Meanwhile Adam Hall in The Chamber and Ram Jethmalani in real life show us that it is tough to earn your living as a criminal lawyer defending what the public considers is indefensible. But all in all, for all of Jethmalani's devil may care language, I admire him and his guts. Because even people whom society considers scum have the right to the services of a lawyer and a capable one like Ram Jethmalani in their darkest hours. Then in spite of every effort, when they are still sentenced to death, we can hold our head high as a civilized state where the criminal is given every chance and not condemned to death only by the dictat of the media or a blood thirsty public.

Shantanu Dutta is a medical doctor by training and a development professional by vocation. His writings mostly deal with change, complexity and conversion and tries to look at a changing world through heaven's eyes.
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The Plight of the Criminal Lawyer - Jethmalani Defends Sharma and Faces Flak

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Author: Shantanu Dutta

 

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#1
Sujatha
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November 5, 2006
12:14 PM

Because even people whom society considers scum have the right to the services of a lawyer and a capable one like Ram Jethmalani in their darkest hours. Then in spite of every effort, when they are still sentenced to death, we can hold our head high as a civilized state where the criminal is given every chance and not condemned to death only by the dictat of the media or a blood thirsty public.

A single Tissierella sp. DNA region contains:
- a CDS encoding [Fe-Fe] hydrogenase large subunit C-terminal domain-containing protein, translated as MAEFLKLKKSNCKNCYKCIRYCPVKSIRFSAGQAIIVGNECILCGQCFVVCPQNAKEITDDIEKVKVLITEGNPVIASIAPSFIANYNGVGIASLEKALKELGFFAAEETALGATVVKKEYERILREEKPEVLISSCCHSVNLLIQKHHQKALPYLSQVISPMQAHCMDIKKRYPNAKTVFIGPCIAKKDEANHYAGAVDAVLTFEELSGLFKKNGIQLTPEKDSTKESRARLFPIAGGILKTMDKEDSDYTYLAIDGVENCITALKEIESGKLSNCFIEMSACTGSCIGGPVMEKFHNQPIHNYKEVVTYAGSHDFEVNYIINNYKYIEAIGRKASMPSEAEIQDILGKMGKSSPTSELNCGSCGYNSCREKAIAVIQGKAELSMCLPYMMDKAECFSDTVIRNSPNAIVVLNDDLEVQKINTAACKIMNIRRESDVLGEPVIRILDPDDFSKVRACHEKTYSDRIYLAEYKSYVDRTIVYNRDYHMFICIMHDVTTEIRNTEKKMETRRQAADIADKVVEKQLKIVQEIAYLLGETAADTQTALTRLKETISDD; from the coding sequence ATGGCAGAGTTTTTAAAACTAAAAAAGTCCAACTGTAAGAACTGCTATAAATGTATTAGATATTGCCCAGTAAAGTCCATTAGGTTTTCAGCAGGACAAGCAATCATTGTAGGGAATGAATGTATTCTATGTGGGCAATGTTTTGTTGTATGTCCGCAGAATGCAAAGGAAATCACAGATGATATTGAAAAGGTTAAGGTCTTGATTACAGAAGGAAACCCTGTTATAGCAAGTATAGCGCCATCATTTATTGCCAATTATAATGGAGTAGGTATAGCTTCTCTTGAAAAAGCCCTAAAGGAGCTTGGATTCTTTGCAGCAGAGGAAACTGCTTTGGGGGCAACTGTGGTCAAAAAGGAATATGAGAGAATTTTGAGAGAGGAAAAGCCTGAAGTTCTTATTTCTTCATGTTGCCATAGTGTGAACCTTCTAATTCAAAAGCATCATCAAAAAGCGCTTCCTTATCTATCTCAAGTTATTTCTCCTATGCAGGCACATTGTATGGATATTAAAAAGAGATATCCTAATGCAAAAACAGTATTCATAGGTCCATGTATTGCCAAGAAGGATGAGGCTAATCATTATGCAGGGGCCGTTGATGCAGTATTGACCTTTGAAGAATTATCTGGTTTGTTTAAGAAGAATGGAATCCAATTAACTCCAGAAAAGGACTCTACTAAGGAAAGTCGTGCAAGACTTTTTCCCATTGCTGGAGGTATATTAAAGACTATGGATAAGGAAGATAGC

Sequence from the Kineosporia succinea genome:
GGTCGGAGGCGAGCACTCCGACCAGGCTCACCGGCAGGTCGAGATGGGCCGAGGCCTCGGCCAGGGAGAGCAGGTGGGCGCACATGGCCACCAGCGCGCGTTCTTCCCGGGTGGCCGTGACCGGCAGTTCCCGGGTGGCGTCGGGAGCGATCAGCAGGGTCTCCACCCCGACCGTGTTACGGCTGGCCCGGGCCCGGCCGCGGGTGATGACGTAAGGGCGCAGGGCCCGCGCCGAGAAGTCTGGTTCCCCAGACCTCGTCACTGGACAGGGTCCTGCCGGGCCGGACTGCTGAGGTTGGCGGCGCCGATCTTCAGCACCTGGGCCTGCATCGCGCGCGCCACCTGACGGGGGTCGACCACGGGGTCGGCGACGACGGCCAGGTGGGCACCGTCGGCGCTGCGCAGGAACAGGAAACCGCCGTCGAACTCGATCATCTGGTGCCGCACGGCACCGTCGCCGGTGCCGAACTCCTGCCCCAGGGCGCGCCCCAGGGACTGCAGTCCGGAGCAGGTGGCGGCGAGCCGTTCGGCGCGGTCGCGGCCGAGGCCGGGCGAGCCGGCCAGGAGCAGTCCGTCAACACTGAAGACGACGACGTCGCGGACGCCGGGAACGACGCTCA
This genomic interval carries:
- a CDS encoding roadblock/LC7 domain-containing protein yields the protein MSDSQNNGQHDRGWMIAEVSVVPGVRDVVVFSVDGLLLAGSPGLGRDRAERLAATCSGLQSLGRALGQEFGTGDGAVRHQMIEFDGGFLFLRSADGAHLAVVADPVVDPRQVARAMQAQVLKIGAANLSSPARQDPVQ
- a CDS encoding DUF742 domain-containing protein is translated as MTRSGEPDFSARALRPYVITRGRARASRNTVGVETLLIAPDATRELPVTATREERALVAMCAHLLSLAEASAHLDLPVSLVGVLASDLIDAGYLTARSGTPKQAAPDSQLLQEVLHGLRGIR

Well said.

#2
Sumanth
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November 5, 2006
01:25 PM

Now, Criminal Lawyers want sympathy.

May be, the parliament should pass another law, "Hail the Criminal Lawyers Act 2006."

Its these criminal lawyers who ill-advise many women and their families to file false cases and they do not care when innocent elders get jailed.

Has Ram Jethamalani ever talked about Misuse of 498a? Rani Jethamalani is a staunch supporter of this law.

When heavily out of court settlement happen, the criminal lawyers get a percentage of the booty.

If innocents get killed, so what? The lawyers also make a living. Is not it?

Life is tough for every one.

#3
Evangeline
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November 6, 2006
01:29 AM

I agree that everybody has the right to be represented and even people like Manu Sharma deserved a fair chance , but Ram Jetmehlani behaved like an aggrogant spoiled petulant brat.
This is a democratic society, the media and public has the right to question what went wrong with the way the system function, the Great Ram has no right to question the media and the public when they demanded justice for Jessica.
And the Great Ram has the right to depend all the criminals that he thinks he can save from the gallows.

#4
preeti
April 22, 2007
02:55 PM

i completely agree with mr.ram.jethmalani, da media has already pronounced manu as an acuused, even before da H.C judgement, i think its unfair to manu, media has already convicted him, in the eyes of common people, he surely deserves a fair trial.